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Cable S-Bend

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David Ngiam

David Ngiam


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Cable S-Bend

Author : Mark Griffin

The cable S-Bend is a really fun trick that should be part of every serious cable riders arsenal. This is the first of the advanced air tricks most people will want to try after having mastered the basic air inverts. There is a learning curve to this trick and even more than the air raley you really need to commit to it 100%. The trick basically consists of an Air Raley combined with an overhead two-handed BS 360 spin

In order to achieve this trick I would recommend that you first are completely comfortable with your air raley. You need to understand edge control and be able to throw a nice floaty air raley consistently and comfortably. If you cannot do this, do not even THINK of trying and S-bend. It is not necessary to learn backrolls prior to learning the S-Bend however I would suggest you do so you can get comfortable with the feeling of rotating in the air.

Approach this trick in exactly the same manner as you would your Raley. As you get the snap and move into your regular stretched out raley position immediately tuck your head under your trailing arm. Ie. if you are throwing the trick right foot forward you will look under your left arm, and vice versa for left foot forward. This action will start your rotation. You will very quickly rotate upside down; at this point it is absolutely critical that you continue to look under your arm! Keep your head position fixed right until the moment you spot the water. As you maintain your body and head position you should rotate all the way back into your original starting position, at which point all that is left to do is spot your landing and pull in just like your regular raley. After you land feel free to scream in delight and let all your buddies know about it!

Common Mistakes

1. There is a tendency when learning this trick to pull out early. Meaning as soon as people get upside down they remove their head from the looking under the arm position. What this does is completely kill the rotation, leaving you at the peak of your trick facing skywards. At this point unless you are a ninja and you are going to take a pretty meaty fall. Bracing for impact is about all you can do.

2. Not pulling in at the end of the trick. If the s-bend is too low, or too slow there is a chance of not pulling in the handle in time and catching a front edge, this is very painful and is the reason many never even try the s-bend or give up after a few painful attempts.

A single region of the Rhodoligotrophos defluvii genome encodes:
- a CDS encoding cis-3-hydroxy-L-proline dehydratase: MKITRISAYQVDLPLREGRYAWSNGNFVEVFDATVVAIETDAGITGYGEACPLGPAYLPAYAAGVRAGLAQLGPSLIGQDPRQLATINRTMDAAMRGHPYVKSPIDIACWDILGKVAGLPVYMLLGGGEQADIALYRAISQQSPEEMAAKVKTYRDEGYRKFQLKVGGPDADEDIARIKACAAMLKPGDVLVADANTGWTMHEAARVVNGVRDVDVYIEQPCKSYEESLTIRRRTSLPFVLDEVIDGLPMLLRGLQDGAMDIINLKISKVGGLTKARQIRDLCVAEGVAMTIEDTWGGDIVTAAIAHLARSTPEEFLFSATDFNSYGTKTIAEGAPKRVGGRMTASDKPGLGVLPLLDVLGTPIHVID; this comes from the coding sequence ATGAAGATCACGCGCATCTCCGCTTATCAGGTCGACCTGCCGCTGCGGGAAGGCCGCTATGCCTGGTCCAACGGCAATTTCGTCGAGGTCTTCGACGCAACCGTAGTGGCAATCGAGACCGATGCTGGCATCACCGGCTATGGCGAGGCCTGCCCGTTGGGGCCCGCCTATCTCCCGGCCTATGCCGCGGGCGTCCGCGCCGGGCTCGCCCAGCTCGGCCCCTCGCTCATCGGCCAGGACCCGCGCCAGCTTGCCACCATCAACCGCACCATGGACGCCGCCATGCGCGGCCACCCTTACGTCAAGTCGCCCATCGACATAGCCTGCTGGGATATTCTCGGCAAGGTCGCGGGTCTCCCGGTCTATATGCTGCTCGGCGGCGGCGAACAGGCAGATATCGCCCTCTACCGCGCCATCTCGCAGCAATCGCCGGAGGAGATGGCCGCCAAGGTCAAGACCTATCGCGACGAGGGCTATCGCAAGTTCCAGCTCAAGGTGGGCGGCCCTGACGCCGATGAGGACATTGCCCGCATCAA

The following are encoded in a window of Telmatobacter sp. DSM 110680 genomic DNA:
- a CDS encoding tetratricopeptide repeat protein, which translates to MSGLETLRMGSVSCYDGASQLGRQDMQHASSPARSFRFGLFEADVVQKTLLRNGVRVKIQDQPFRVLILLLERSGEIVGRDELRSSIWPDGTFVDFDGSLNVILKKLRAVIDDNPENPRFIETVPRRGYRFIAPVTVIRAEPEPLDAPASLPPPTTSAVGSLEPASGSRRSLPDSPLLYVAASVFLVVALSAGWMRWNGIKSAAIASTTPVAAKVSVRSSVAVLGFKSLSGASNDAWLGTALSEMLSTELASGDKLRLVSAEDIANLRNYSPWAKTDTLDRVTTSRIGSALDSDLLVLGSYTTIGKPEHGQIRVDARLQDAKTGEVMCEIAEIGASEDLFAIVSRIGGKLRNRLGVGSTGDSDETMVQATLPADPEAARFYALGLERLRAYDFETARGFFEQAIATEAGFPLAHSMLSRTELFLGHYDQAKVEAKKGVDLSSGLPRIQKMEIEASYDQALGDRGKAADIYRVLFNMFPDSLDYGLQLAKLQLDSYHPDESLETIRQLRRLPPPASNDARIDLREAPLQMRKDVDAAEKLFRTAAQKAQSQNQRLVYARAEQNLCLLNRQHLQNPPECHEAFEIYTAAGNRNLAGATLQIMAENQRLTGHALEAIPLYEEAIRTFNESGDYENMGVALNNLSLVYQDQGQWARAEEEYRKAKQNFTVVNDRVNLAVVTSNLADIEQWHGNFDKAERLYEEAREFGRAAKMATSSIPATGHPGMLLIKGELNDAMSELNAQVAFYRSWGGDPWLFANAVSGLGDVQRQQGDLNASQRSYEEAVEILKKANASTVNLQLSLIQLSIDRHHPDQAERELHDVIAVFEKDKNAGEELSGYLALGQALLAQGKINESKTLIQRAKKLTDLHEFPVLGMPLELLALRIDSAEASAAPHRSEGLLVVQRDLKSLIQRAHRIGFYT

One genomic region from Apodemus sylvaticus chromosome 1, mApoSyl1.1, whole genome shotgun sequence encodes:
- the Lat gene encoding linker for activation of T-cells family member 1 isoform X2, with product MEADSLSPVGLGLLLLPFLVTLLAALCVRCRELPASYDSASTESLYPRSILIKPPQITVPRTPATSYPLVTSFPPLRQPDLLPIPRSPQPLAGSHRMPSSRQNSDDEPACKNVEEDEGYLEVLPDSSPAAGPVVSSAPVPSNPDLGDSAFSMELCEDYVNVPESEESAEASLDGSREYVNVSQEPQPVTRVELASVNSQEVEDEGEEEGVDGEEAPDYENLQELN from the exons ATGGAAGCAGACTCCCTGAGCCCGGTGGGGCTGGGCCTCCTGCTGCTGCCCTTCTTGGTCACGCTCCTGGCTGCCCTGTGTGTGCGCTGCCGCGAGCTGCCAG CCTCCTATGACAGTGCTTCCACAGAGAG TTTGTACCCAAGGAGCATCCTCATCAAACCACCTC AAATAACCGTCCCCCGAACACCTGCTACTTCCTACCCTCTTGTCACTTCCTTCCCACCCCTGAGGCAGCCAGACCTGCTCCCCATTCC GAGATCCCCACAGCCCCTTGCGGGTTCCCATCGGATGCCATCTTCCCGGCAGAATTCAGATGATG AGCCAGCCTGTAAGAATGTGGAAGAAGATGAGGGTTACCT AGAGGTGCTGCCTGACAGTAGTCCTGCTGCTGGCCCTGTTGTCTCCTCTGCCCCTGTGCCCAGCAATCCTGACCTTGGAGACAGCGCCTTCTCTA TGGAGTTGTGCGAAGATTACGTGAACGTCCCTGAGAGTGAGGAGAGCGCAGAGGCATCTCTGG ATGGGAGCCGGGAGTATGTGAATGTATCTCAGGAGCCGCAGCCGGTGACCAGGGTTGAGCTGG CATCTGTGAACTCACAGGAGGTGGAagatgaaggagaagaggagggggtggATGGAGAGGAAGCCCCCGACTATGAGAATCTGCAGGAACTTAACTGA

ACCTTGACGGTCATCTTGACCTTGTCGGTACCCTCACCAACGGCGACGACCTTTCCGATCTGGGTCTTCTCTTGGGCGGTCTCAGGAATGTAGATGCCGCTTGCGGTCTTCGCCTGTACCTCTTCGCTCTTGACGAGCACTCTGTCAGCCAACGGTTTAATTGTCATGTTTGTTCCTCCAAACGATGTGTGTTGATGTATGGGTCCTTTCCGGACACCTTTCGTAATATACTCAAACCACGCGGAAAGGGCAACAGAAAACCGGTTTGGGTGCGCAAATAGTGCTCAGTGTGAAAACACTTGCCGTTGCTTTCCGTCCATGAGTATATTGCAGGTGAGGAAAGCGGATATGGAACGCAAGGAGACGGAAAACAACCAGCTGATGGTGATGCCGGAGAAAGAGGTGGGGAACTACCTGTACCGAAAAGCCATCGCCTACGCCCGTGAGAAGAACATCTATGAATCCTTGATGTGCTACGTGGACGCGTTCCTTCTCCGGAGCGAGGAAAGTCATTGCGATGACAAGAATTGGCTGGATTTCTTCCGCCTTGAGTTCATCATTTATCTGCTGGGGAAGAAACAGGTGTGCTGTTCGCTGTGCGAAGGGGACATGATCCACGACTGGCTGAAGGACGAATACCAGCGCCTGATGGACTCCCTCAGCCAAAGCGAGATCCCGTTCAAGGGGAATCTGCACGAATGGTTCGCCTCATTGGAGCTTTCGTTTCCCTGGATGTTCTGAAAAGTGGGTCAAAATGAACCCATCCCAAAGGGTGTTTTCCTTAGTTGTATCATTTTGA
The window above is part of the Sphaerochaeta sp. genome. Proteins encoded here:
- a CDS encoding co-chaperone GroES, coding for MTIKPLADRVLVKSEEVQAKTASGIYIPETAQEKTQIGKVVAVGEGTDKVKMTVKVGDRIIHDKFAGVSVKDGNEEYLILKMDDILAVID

1. Keep your head locked under arm, I like to think of it as looking through the V of your armpit as the keyhole, do not lift out your head until you spot the landing.

2. Stretch your arms above your head during the trick, this will increase the speed of your rotation and give you more time to spot your landing.

3. COMMIT COMMIT COMMIT!! This trick even more than the raley is a total commitment trick. There is no half s-bend, or trial s-bend. Give it everything you’ve got from the very first time you try it. This is the safest way to approach this trick.

Photo : Max Christian

Video : Max Christian

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It took me 10 months in total to learn the s-bend, but that's because (beside from it being a dead-scary trick) I'm a slow learner and didn't try it very often

here's what I went through on both short and normal rope:

here's the result on the normal rope

It's much less scary on the short rope, since your vertical speed is lower (=softer crashes) and you're kind of flying in slow motion.

I like to break things down into smaller pieces and before I tried the actual mid-air spin I learnt to edge and launch with straight arms. then I made sure I had enough air time to really tuck my head in between my shoulders and look down on the water for half a second before pulling in and landing. From a spectator's view this looks like a rather ugly. big unstylish raley

the feeling between short and normal rope is very different because on normal rope everything happens in the blink of an eye whereas on the short rope you can feel how the board releases from the water and you have plenty of time to initiate the rotation in the right moment.

to me the trickiest thing is still initiating the spin at the right time. If you start too early you'll crash on your back before the board has even left the water. If you start too late you'll still be spinning when you hit the water, which could lead to some really nasty "I'll never try this trick again" crashes.

turning only my _head_ to look under my rear arm wasn't enough for me. I had to force the rotation all the way from the stomach, up through the shoulders and out into the hands

keeping the eyes open didn't work for me, because as soon as I saw the sky swooshing by I'd freak out and let go of the handle. When I initiate the spin I close my eyes and hope for the best.

except for the opposite directon of the spin, to me this trick feels like throwing a back roll really aggressively with a split second's delay between the release and the twist.

a lot of pushing and cheering from your friends is almost also a must

kind regards

Edited by Eric, 10 July 2011 - 10:48 PM.

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